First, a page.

The European Green Deal: European constraints to speed up the energy transition
Published the 21/09/2022
The European Green Deal sets the goal that Europe should be the first continent to achieve climate neutrality. This plan runs from 2019 to 2050.
The ambition in terms of the energy transition varies in ambition by sector. In the transportation sector, the measures taken are strong and provide an interesting direction. However, measures to limit the greenhouse gas emissions generated by the industry, which is responsible for the majority of emissions in Europe, remain almost non-existent. The question of tackling this thorny problem remains open for the time being.
But in any case, the course set by the European Union allows some industrial sectors to move more quickly toward the long-awaited energy transition.
Here are the different stages of the European Green Deal:
2020: Effective reduction of greenhouse gases by 24% (compared to 1990) thanks to current European Union legislation
2023: Alignment of Europe on the global Carbon Offsetting and Reduction Scheme for International Aviation (CORSIA). Integration of maritime transport emissions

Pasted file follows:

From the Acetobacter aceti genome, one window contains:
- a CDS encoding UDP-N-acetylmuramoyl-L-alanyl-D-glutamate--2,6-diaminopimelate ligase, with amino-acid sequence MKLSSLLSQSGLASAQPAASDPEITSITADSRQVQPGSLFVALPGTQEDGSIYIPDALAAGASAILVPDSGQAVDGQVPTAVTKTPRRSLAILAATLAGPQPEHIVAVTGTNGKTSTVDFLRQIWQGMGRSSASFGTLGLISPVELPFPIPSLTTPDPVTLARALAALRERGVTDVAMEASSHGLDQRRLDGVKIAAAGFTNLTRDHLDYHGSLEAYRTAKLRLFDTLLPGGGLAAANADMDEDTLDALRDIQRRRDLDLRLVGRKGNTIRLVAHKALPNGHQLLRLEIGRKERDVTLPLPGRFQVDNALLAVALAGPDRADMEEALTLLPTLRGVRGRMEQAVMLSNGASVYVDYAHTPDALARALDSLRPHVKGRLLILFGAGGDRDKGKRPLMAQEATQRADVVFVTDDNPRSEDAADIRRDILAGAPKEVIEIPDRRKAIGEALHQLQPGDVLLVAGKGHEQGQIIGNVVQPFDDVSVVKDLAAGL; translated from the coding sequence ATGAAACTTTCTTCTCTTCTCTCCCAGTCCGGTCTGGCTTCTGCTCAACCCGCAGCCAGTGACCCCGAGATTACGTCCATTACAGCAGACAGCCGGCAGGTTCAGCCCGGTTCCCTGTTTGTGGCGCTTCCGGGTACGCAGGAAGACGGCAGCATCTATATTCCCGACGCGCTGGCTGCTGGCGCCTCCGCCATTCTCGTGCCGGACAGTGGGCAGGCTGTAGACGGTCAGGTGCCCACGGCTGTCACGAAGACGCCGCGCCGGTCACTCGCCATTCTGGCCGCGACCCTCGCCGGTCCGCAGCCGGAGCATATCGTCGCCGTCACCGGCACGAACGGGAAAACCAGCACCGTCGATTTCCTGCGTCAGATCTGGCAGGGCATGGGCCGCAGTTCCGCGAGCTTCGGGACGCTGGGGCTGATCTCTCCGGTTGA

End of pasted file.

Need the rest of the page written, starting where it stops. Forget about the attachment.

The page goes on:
2025: The number of sustainable fuels will have to represent 2% of the EU’s air transport fuels. Airlines will be required to buy at least 90% of their fuel at EU airports.
2026: A new separate emissions trading system will be put in place for the distribution of fuel for road transport and buildings.
2027: Abolition of emissions allowances free of charge for aviation
2030: Net greenhouse gas emissions must be reduced by at least 55% by 2030 from 1990 levels.
2030: 55% of passenger vehicles and 50% of new commercial vehicles will have to be CO2-free (electric or hydrogen, therefore). Also, charging and refueling points at regular intervals will have to be installed on major roads: every 60km for electricity and every 150km for hydrogen.
2030: Finally, the overall target for carbon absorption by natural sinks will be 310Mt of CO2. This objective is set by the Land Use, Forestry, and Agriculture Regulations.
2035: All cars registered from 2035 will have zero emissions. This is de facto the end of traditional petrol and diesel vehicles.
2050: Europe will be the first continent to achieve climate neutrality.